Google: Never ask for backlinks


Google: Never ask for backlinks

After a misleading statement, Google again confirmed that you should never ask for backlinks that breach the terms of their Link Scheme Guidelines.

Google Engineer Diogo Botelho recently made a blog post on the Portuguese Webmaster Central Blog advising that you should never ask for links in what was seen as a significant change to existing advice.

Previous advice was more refined, and considerably more detailed than this blanket statement, and you will find a summary of the Google Link Scheme Guidelines later in this article, as well as what Google's John Mueller had to say about link procurement.

We thank Aaron Wall for bringing this to the community's attention.

The offending part of the article is set out below, and was quickly picked up by many SEOs as being a considerable tightening of the rules relating to obtaining backlinks:

do not buy links

Which translates to:

Finally, let some simple advice to ensure that you are not violating Google's guidelines: do not buy, sell, exchange or ask for links. If you follow this advice, the vast majority of links that Google considers problematic not come to be created.

The Existing Advice relating to Link Schemes

Before the new advice contained in the Portuguese blog post, the best reference for getting links was in the Google Quality Guidelines Link Schemes page. This provides the following guidance:

Link Schemes that may negatively impact ranking

This includes any links intended to manipulate PageRank or the website's ranking the search results. You can be in violation of the Google Guidelines for both giving the links, and receiving them. Here are some examples:

  • Buying or Selling links that pass PageRank (i.e. Dofollow links) — This could be exchanging links for money, goods or services.
  • Link Exchanges — This is where two webmasters agree to link to each other or partner pages \ websites for the sole purpose of cross-linking.
  • Large-scale article marketing \ guest posting campaigns — Reference is made to keyword-rich anchor texts, so we presume this refers to the Google Penguin penalty.
  • Automated backlink building — There are services and programs that will create 1000s of automated links to articles and web 2.0 style websites. These should be avoided.

Unnatural links that may violate Google Guidelines

Unnatural links are ones that were not editorially placed, or placed by the website owner themselves. Here are some examples:

  • Text advertisement that pass PageRank — It is recommended that all advert links use rel="nofollow" to prevent PageRank passing.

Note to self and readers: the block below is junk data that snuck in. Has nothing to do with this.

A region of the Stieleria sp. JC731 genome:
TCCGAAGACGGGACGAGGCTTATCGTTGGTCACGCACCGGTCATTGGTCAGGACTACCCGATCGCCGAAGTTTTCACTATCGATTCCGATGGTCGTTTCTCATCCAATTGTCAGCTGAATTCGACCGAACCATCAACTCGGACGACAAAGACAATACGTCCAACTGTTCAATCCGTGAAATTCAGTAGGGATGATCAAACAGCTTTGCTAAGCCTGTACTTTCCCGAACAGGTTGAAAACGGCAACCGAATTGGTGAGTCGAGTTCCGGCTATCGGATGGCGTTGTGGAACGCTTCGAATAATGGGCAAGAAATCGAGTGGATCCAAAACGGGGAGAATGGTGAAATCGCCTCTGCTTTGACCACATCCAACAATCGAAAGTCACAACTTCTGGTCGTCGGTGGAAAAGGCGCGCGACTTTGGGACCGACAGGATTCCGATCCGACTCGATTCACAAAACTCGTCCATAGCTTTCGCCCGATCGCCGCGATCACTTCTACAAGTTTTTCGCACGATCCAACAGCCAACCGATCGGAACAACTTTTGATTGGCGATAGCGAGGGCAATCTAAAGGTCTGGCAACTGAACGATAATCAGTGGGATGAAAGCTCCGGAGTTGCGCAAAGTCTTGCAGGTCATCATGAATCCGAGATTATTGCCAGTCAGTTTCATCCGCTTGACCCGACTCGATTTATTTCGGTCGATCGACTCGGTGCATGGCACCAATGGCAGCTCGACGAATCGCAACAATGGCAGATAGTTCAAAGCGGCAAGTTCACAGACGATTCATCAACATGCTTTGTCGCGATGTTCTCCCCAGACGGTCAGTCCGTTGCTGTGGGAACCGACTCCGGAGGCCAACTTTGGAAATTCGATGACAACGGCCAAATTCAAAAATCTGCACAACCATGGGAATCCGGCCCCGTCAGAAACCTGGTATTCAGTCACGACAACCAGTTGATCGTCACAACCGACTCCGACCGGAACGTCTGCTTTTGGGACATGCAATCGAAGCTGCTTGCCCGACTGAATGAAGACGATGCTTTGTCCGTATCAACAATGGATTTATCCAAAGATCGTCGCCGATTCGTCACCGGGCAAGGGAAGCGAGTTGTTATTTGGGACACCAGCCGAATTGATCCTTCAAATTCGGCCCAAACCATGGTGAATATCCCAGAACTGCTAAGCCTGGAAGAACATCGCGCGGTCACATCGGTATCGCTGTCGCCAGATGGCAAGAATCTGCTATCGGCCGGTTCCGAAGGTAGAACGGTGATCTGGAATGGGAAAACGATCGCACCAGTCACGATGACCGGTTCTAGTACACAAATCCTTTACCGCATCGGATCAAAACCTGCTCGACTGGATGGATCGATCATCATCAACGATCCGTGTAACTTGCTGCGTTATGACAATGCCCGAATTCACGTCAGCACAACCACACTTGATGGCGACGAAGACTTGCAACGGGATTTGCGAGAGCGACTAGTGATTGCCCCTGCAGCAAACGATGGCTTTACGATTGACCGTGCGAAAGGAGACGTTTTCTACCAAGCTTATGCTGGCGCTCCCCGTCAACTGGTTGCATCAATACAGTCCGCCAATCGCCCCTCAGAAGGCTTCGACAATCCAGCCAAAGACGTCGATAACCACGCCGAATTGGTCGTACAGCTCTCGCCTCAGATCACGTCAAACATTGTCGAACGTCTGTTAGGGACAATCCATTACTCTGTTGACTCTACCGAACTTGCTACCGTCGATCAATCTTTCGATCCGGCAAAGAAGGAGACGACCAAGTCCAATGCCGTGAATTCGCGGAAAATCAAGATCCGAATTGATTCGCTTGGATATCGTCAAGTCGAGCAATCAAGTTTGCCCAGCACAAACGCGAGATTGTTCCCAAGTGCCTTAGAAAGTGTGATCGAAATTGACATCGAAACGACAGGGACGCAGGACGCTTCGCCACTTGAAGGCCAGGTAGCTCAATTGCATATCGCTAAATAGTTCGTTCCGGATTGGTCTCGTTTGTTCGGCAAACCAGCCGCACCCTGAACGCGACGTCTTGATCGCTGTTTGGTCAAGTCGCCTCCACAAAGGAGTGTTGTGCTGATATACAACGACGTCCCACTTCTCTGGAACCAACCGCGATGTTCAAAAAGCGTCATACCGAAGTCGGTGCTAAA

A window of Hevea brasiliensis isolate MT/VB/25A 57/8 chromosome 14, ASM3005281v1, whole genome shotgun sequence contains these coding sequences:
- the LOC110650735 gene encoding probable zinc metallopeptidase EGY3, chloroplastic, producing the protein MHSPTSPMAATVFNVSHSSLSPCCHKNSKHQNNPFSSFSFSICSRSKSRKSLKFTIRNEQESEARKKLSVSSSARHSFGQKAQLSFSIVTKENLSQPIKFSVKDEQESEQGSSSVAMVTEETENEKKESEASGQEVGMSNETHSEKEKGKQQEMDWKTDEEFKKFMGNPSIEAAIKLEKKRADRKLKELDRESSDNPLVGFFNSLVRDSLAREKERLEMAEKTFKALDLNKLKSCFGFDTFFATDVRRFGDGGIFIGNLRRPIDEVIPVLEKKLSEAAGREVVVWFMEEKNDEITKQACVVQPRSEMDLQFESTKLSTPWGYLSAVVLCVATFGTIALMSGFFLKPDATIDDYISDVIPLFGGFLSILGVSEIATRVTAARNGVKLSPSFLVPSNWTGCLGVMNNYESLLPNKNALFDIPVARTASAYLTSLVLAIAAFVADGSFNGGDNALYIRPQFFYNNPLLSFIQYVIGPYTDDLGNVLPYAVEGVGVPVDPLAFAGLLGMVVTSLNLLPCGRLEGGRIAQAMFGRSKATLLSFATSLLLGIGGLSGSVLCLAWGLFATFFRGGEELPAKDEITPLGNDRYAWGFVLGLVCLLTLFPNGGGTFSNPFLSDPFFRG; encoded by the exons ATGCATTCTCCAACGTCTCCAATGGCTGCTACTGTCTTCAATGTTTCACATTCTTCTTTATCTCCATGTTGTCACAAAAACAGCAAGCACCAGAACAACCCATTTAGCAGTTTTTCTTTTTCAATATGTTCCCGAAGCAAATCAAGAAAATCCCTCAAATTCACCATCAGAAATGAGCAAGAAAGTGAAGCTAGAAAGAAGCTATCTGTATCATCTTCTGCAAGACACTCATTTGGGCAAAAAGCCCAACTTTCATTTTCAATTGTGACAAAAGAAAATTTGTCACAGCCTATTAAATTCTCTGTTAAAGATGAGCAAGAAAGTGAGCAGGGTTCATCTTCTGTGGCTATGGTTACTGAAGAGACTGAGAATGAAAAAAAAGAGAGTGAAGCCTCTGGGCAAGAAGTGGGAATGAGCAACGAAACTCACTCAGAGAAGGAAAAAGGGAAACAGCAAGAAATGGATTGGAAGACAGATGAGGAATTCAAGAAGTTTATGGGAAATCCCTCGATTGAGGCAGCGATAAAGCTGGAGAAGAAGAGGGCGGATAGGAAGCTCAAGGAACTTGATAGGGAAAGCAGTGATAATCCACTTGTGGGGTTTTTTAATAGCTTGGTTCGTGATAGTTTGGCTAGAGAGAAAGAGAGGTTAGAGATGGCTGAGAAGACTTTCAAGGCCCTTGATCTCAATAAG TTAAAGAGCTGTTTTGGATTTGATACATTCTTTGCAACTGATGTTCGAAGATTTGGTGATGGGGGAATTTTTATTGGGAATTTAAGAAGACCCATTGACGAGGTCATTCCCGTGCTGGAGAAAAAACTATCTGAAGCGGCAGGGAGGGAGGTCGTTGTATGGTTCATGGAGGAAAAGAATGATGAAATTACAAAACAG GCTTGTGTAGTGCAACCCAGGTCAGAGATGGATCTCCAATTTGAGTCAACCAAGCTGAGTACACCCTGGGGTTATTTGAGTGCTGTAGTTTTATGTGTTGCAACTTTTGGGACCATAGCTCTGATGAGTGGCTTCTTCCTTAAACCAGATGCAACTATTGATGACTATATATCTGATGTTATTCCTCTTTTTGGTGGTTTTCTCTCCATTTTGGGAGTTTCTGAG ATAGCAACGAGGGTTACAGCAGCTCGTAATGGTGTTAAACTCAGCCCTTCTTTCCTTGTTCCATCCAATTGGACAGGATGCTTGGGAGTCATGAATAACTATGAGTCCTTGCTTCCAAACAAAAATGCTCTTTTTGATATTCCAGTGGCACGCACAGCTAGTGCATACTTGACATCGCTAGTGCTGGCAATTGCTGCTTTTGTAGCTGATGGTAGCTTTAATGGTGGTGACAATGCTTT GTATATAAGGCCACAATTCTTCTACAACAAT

• Paid advertorial or native advertising — Google does not allow payment for any links
  • Links with optimized anchor text — Google does not like optimized anchor texts in articles or press releases on other websites.
  • Low-Quality directory or bookmark website links — These are frequently taken advantage of by spammers automating large numbers of backlinks
  • Widget links — Especially if they are keyword rich, hidden or low-quality.
  • Footer Links — You should ensure all footer links or other links repeated in the template (i.e. sidebars, headers, etc.) are NoFollow.
  • Forum Links — This includes keyword optimized links both the comment section and the signature.

As you can see from the guidelines, there is considerable scope for links that are not overly optimized or indeed links that are not widely distributed. This differs considerably from the "do not ask for any links" advice given in the Portuguese Webmaster Central blog post.

The Update

Other SEO's picked up on the change of advice Google has given with "raised eyebrows". As a result, Google has qualified the statement in their blog post by reference to the Link Scheme Guidelines (as highlighted above):

Finally, let some simple advice to ensure that you are not violating Google's guidelines: do not buy, sell, exchange or ask that violate links Our webmaster guidelines about links Schemes

One thing is for sure, though, in general, it is good practice never to ask for links, especially if you are new to SEO. The general feeling by many white hat SEO's is that if you create great quality content, then the links will come over time. This is certainly an approach we stand by ourselves.

Indeed, John Mueller in a recent Webmaster Central Hangout back in February had this to say:

So that you are really sure that your content kind of stands on its own and make it possible for other people of course to link to your content. Make it easy, maybe, put a little widget on your page, if you like this, this is how you can link to it. Make sure that the URLs on your website are easy to copy and paste. All of those things make it a little bit easier.

We do use links as part of our algorithm but we use lots and lots of other factors as well. So only focusing on links is probably going to cause more problems for your website that actually helps.

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